However, it wasn’t until I read her book, Call Me Anna; The Autobiography of Patty Duke, did I learn of her struggle with bi-polar disorder. What an amazingly brave thing to have put out there for everyone to know.

I’ve not been nearly so brave. While Unpacking The Writer in the past, I’ve danced to the edge of talking about my own bouts of depression, but have always shied away from being explicit. Even now — as this paragraph gets pounded out and revised and heavily edited — I am keeping most of my recent self-discoveries to myself. However, I’m also aware I’m burying the lede. I’m stuffing this confession so far down this essay that only my most loyal readers will see it. Part of me hopes that most readers have given up by now.

Look at me! I am the 4th wall!

Yeah, depression. I’ve been self-diagnosing myself my entire adult life.

There was a time in my life I referred to it as anhedonia, which incidentally was the original name for the movie Annie Hall. I thought of it as anhedonia because it was so even and level as to be like Florida, sea level as far as the eye can see. However, in the end, I rejected that definition because there are things I take pleasure in, like music, beautiful brass objets d’art, books, and relationships — just to name a few.

Later I came to think of myself as manic-depressive, because there are some days that I am incredibly up and enjoying life. Then I fall back into that steady norm that I once called anhedonia. Incidentally, the term manic-depressive is no longer used. The medical community calls it bi-polar these days, the same disorder as Patty Duke.

However, I also rejected bi-polar in the end. I’ve read a fair bit about it over the years, including some case studies, and I am fully aware that my highs are not manic and my lows are not like falling into the Marianas Trench, either.

For a number of years I tried to fool myself by calling it The Blues. Not all of us are all always happy, are we? That’s how I rationalized it. Yet, I know some people that never appear to be down and some who never appear to be up. At least I had moods. Yeah, that’s the ticket.

However, I stopped all of that self-delusional rationalization after I was finally diagnosed as having Depression. There it was. A doctor said so. There was no longer any way to ignore the fact that the serotonin in my head — or the lack of uptaking thereof — affects my entire outlook. For a few years I took some meds. Actually, at the beginning, I took a lot of meds, different meds. It took a while to find one that didn’t make me crazy, which is not an exaggeration. Then we had to adjust the dosage so I didn’t sleep most of the time. But, we managed to find the right balance.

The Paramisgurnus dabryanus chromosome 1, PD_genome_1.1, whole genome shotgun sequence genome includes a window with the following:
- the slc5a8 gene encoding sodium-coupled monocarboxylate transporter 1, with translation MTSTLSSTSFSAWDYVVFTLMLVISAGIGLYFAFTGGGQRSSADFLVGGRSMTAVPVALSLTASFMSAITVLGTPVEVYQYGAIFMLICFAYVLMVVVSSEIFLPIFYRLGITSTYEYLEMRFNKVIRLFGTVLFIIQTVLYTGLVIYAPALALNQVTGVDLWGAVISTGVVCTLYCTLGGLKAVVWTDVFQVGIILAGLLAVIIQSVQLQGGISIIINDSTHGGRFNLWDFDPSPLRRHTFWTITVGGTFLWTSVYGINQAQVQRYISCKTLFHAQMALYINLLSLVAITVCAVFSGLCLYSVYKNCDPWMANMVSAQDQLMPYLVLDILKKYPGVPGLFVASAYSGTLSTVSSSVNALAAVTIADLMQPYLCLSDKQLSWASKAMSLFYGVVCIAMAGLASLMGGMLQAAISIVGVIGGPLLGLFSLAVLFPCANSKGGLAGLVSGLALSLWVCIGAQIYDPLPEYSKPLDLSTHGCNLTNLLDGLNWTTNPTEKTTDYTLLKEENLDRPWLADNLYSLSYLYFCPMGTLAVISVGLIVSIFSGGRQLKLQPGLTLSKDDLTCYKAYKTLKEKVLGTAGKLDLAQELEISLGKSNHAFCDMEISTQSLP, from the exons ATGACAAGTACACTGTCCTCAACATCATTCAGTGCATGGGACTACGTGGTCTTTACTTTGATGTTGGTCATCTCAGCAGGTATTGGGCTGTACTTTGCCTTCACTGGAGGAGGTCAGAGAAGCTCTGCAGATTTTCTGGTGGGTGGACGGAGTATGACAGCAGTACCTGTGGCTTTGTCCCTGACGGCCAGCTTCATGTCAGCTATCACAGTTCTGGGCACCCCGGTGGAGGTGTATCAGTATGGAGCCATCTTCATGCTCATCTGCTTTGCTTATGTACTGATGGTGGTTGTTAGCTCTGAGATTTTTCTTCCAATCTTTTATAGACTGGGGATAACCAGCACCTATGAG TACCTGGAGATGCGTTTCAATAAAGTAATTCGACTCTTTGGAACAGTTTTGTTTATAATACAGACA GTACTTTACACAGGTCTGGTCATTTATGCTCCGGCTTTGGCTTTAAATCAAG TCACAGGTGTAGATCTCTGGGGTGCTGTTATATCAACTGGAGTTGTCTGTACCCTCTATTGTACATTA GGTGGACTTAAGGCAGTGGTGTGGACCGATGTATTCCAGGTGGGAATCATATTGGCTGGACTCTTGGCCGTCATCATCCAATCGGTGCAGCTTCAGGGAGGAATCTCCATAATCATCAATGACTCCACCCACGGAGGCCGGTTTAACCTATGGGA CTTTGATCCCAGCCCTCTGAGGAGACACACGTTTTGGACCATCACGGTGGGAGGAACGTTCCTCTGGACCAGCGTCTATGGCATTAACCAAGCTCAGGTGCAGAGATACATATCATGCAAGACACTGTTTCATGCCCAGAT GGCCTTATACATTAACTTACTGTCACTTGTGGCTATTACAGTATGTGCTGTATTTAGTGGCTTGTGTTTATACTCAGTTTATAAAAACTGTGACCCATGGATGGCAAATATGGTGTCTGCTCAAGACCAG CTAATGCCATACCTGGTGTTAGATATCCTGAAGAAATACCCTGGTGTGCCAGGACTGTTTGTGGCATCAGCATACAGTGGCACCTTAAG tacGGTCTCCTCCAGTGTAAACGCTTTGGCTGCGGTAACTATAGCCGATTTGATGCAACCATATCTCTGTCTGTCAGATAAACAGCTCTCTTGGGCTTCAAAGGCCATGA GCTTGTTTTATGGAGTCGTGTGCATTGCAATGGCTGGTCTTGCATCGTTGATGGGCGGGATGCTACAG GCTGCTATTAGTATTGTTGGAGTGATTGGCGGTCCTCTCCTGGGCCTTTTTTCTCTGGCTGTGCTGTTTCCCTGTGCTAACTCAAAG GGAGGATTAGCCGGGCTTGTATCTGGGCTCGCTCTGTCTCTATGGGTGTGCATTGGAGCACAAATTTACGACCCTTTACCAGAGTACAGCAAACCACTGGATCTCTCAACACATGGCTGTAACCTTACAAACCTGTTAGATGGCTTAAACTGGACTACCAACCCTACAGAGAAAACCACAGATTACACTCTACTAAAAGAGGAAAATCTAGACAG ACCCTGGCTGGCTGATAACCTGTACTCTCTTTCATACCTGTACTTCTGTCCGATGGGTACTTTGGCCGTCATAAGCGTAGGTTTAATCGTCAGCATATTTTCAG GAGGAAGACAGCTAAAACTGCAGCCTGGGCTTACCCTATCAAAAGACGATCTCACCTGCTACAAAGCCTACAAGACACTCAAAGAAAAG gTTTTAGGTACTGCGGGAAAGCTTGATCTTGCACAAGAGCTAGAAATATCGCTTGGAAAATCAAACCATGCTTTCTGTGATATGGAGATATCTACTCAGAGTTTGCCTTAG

In the end I quit the drugs altogether. They wrapped my brain in a kind of cotton candy that was hard to think through and absolutely impossible to write through. Since then I have self-medicated when I have the need and the money.

That diagnosis, BTW, was a good 14 or 15 years ago. I no longer think of myself as depressed because — really? — who wants to carry that around all the time? It’s heavy, man.

Heavier still: Over the years I’ve started to think of myself as human kintsugi. Kintsugi is the Japanese art of repairing broken pottery with gold, as opposed to how we do it here. Westerners try to restore pottery by concealing the repair.

Thinking of myself as kintsugi acknowledges that I have been broken and repaired — more than once, in fact. However, it also means that I am more fragile than I would be if I had never shattered.

There! I’ve said it. Do I feel any better for finally having been so confessional? Time will tell, but it’s a good sign that I don’t feel any worse. And, because music always makes me feel better, crank it up and D A N C E ! ! !

The Best Laid Plans ► Unpacking The Writer

Toronto’s own Johnnie Lombardi and Me

My Go Fund Me campaign:

In our last exciting episode of Unpacking The Writer — my monthly look behind the curtain at the Not Now Silly Newsroom — I got all nostalgic. To quote myself from Where We’re At & Where We’re Going

I’ve taken care of Pops for the last decade and I’m simply burned out. It’s time for me to return to Toronto, the city I call home, to recharge my batteries.

Ironically, I’m returning to Kensington Market, which has a similar Hippie feel as Coconut Grove. I lived in Kensington Market many years ago, but was able to experience it again anew when I visited Toronto in September. I spent most of my time in the Market and felt comfortable and at home. Soon I will be able to call it home.

When I wrote that (at the beginning of January) my departure date was tentatively scheduled for the end of February; so tentative that I didn’t mention it. Now, due to circumstances beyond my control, I won’t be leaving the Yew Ess Eh ’til the end of August. That means I have more time to tie up all the loose ends down here and promote my Go Fund Me campaign, to help defray my moving expenses.

My best ever month and my All Time Top Five

SOUR GRAPES MAKES FOR A BITTER WHINE: I’ve been looking at the stats again for the Not Now Silly Newsroom. As of this writing, I have served up 410,958 pages for my readers to … err … read since launching this place almost 4 years ago.